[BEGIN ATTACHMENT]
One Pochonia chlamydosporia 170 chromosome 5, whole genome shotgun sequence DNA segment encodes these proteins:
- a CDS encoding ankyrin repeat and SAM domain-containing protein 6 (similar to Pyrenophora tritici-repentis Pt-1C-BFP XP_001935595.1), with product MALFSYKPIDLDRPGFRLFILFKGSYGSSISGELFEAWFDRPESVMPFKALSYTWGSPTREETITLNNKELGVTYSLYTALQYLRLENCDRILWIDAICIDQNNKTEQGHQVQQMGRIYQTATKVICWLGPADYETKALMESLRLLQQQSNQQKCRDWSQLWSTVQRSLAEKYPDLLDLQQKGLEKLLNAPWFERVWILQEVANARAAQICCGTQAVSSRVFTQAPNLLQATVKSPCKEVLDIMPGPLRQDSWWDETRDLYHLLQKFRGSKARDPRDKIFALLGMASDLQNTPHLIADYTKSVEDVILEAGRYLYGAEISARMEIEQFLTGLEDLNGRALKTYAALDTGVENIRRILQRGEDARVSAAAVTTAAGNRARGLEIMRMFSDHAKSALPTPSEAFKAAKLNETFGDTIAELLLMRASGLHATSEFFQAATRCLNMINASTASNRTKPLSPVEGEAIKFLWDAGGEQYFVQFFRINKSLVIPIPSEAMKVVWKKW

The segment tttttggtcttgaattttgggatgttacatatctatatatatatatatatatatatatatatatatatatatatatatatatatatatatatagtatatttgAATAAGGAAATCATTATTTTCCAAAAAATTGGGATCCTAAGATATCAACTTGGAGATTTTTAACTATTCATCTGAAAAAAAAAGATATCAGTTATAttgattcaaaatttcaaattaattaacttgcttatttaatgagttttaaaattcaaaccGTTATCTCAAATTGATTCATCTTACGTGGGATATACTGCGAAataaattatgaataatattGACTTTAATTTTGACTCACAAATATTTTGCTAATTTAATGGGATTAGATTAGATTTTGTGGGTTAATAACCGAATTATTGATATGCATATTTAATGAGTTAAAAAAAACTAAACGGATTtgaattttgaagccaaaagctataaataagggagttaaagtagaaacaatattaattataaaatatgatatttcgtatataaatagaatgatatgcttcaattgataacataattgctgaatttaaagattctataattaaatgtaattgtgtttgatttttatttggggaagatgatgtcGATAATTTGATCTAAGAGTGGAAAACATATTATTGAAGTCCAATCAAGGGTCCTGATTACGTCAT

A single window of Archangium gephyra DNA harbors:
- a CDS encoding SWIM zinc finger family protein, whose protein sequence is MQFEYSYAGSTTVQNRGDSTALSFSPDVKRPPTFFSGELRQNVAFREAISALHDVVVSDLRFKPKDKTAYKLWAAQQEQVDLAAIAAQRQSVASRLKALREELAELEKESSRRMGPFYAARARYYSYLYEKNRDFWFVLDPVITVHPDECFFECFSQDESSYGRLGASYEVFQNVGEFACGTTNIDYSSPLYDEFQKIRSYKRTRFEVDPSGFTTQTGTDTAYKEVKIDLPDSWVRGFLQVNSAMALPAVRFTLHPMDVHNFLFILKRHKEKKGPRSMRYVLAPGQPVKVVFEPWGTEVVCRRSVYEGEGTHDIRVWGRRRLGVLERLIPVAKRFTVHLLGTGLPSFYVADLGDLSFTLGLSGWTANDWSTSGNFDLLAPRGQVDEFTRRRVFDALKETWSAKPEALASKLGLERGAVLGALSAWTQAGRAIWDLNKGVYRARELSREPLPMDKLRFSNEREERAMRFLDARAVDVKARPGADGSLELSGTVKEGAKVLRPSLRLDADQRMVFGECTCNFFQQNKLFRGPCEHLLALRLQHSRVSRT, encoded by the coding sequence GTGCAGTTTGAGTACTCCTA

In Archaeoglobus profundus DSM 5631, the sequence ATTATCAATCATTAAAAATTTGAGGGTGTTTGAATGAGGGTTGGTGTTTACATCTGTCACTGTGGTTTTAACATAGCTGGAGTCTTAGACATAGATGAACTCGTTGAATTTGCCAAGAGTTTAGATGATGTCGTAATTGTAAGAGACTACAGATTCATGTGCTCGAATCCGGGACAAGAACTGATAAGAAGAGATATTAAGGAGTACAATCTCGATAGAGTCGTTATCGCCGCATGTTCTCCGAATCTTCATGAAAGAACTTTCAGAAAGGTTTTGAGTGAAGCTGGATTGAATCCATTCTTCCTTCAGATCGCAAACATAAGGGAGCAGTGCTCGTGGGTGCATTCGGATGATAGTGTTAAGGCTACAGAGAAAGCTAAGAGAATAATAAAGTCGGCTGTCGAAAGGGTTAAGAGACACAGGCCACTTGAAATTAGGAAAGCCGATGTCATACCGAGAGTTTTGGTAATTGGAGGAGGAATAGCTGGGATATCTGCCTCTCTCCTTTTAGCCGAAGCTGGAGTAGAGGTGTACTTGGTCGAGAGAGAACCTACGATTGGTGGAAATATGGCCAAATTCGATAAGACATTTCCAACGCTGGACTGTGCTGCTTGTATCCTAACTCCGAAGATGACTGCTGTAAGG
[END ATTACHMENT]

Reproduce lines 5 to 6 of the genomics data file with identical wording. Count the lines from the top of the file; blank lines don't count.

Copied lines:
- a CDS encoding SWIM zinc finger family protein, whose protein sequence is MQFEYSYAGSTTVQNRGDSTALSFSPDVKRPPTFFSGELRQNVAFREAISALHDVVVSDLRFKPKDKTAYKLWAAQQEQVDLAAIAAQRQSVASRLKALREELAELEKESSRRMGPFYAARARYYSYLYEKNRDFWFVLDPVITVHPDECFFECFSQDESSYGRLGASYEVFQNVGEFACGTTNIDYSSPLYDEFQKIRSYKRTRFEVDPSGFTTQTGTDTAYKEVKIDLPDSWVRGFLQVNSAMALPAVRFTLHPMDVHNFLFILKRHKEKKGPRSMRYVLAPGQPVKVVFEPWGTEVVCRRSVYEGEGTHDIRVWGRRRLGVLERLIPVAKRFTVHLLGTGLPSFYVADLGDLSFTLGLSGWTANDWSTSGNFDLLAPRGQVDEFTRRRVFDALKETWSAKPEALASKLGLERGAVLGALSAWTQAGRAIWDLNKGVYRARELSREPLPMDKLRFSNEREERAMRFLDARAVDVKARPGADGSLELSGTVKEGAKVLRPSLRLDADQRMVFGECTCNFFQQNKLFRGPCEHLLALRLQHSRVSRT, encoded by the coding sequence GTGCAGTTTGAGTACTCCTA

In Archaeoglobus profundus DSM 5631, the sequence ATTATCAATCATTAAAAATTTGAGGGTGTTTGAATGAGGGTTGGTGTTTACATCTGTCACTGTGGTTTTAACATAGCTGGAGTCTTAGACATAGATGAACTCGTTGAATTTGCCAAGAGTTTAGATGATGTCGTAATTGTAAGAGACTACAGATTCATGTGCTCGAATCCGGGACAAGAACTGATAAGAAGAGATATTAAGGAGTACAATCTCGATAGAGTCGTTATCGCCGCATGTTCTCCGAATCTTCATGAAAGAACTTTCAGAAAGGTTTTGAGTGAAGCTGGATTGAATCCATTCTTCCTTCAGATCGCAAACATAAGGGAGCAGTGCTCGTGGGTGCATTCGGATGATAGTGTTAAGGCTACAGAGAAAGCTAAGAGAATAATAAAGTCGGCTGTCGAAAGGGTTAAGAGACACAGGCCACTTGAAATTAGGAAAGCCGATGTCATACCGAGAGTTTTGGTAATTGGAGGAGGAATAGCTGGGATATCTGCCTCTCTCCTTTTAGCCGAAGCTGGAGTAGAGGTGTACTTGGTCGAGAGAGAACCTACGATTGGTGGAAATATGGCCAAATTCGATAAGACATTTCCAACGCTGGACTGTGCTGCTTGTATCCTAACTCCGAAGATGACTGCTGTAAGG